algreimann
DealPug

Anyway to gift a student account to yourself? I already have a student account.
WalrusScorpio
BTW, you can currently get Amazon Prime free for one year when you sign up for one of the two Blue Cash cards from American Express. It's a special offer they've got going right now.

There's the Blue Cash Everyday Card (BCE) and the Blue Cash Preferred Card (BCP). BCP has $75 annual fee; BCE doesn't. However, BCP has $100 initial spending bonus, 6% cash back at grocery stores, and 3% cash back at gas stations, while BCE has just a $50 initial spending bonus, 3% cash back at grocery stores, and 2% cash back at gas stations. There are probably some other differences as well. You can use that rewards calculator at http://www.creditcardtuneup.com/ to compare the Blue Cash cards for your particular expenses.
emmayche
I can't find where to turn off Prime auto-renew. There just seems to be "turn it off now" or "remind me 3 days before you charge me again." DealPug, could you be a bit more explicit about this step? Thanks for the info so far!
overground
@DealPug.
Thanks for that info. I just followed your steps.
At least in CA, you won't be saving quite $20 as they charge tax on the gift order. Still saves around $15 , so better than nothing.
DealPug
Already a subscriber? If your current Prime membership is scheduled to expire on or after April 17th, and therefore would auto-renew at the $99 price, you can effectively lock in the $79 price by taking the following steps:
(1) Look up your Prime expiration date. (Let's say yours is June 11th.)
(2) Purchase a Prime Gift Membership here: https://www.amazon.com/...ne/prime_gifting_landing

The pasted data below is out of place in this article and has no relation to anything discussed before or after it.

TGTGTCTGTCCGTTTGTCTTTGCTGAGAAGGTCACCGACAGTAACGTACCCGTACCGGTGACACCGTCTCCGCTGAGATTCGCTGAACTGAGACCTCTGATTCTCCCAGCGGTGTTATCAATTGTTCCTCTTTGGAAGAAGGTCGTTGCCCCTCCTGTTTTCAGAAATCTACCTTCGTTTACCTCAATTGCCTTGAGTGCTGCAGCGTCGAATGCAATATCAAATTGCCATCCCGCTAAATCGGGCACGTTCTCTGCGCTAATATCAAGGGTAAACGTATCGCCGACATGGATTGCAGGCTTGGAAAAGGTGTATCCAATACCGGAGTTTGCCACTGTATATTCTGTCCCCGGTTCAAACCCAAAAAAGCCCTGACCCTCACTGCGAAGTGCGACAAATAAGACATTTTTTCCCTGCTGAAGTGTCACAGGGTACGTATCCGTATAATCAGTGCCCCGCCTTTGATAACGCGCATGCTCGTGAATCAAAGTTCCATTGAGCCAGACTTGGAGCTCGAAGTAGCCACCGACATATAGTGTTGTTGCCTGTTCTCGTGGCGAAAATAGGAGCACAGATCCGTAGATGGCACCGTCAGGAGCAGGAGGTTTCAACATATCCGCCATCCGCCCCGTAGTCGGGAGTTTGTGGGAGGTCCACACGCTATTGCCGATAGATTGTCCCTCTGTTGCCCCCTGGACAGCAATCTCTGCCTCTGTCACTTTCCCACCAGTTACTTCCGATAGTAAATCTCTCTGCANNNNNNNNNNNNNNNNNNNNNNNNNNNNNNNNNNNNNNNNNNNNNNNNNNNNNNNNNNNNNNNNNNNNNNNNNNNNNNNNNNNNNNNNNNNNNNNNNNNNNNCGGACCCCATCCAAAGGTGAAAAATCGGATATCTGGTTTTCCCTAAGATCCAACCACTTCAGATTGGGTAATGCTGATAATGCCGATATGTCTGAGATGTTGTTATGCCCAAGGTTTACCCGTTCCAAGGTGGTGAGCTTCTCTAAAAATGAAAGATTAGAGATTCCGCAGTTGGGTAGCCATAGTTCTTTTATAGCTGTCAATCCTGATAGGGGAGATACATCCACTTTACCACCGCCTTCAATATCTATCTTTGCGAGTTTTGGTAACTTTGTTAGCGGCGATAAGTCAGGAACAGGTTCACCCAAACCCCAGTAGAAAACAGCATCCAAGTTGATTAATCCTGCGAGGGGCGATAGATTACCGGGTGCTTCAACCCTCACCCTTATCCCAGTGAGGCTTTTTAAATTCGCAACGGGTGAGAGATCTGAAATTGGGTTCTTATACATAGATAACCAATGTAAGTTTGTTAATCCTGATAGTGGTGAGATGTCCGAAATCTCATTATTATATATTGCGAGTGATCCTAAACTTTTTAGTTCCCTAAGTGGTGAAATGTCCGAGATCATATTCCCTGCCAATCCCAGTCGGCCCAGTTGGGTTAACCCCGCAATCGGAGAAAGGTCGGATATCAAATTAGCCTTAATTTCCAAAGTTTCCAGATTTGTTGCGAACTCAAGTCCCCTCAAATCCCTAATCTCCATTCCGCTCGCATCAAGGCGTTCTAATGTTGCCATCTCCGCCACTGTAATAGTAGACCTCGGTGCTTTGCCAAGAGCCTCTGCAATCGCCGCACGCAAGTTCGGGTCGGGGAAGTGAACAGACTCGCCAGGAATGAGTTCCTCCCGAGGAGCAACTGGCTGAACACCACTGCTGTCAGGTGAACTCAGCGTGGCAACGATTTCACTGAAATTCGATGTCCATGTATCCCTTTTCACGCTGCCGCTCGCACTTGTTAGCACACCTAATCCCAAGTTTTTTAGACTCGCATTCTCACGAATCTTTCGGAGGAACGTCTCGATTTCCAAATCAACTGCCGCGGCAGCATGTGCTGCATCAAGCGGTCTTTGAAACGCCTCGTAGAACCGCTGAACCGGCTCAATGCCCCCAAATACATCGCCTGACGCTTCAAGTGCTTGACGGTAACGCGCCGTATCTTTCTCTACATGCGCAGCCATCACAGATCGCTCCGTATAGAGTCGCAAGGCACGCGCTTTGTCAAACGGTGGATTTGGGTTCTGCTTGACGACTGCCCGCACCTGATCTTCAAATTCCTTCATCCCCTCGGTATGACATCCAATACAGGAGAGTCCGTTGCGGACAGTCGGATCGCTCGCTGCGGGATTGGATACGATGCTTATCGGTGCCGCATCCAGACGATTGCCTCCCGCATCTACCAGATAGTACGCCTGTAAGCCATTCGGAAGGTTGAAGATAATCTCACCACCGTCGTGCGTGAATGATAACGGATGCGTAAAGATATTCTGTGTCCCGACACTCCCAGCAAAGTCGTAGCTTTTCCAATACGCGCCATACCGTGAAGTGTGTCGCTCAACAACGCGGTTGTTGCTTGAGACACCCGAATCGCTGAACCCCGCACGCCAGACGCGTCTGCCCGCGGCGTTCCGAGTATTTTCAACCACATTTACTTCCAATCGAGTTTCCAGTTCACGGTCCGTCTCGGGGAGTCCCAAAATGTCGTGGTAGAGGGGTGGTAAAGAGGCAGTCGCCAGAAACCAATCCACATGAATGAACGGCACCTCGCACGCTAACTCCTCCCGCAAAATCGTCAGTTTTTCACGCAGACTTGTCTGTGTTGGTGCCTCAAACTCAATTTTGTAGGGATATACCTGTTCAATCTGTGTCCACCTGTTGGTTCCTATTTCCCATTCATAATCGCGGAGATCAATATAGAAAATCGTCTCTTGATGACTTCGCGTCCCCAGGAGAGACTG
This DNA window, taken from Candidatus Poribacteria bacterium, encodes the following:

Set the delivery date as the date after your membership expires (in this case, June 12, 2014).
Enter your own e-mail address as the gift recipient. It is okay if this is the exact e-mail address already associated with your Amazon Prime account.
Place order (total will be $79).
(3) Turn off your Prime auto-renew. (By going through the cancel process)
(4) On the day after your membership expires, you will receive an e-mail from Amazon with the gift membership. Follow the instructions to apply it to your account.
This is a pretty straightforward way to save $20.
micahman333
For some reason, they are still giving me the student pricing of $49...and even at that price, I question its value. Most of the stuff I order from Amazon is above their minimum free shipping, and with Hulu + Redbox, there is little video offering I dont already have.
KenF
I would probably be money ahead by canceling Prime. I order more stuff just because I have it. Now with the $20 price hike I might consider dropping it. I don't "have" to have two shipping, and I can just hold off on orders until I get the minimum for free shipping.
idaho
I am currently a prime subscriber. I got my notice from Amazon today. I will continue to subscribe to Prime for the $99 rate. It is still a good deal for me. Now on the other hand, if they raise the rate again in the future, I will evaluate it at that time.
tguichar
Amazon "Prime". Puh-leaze.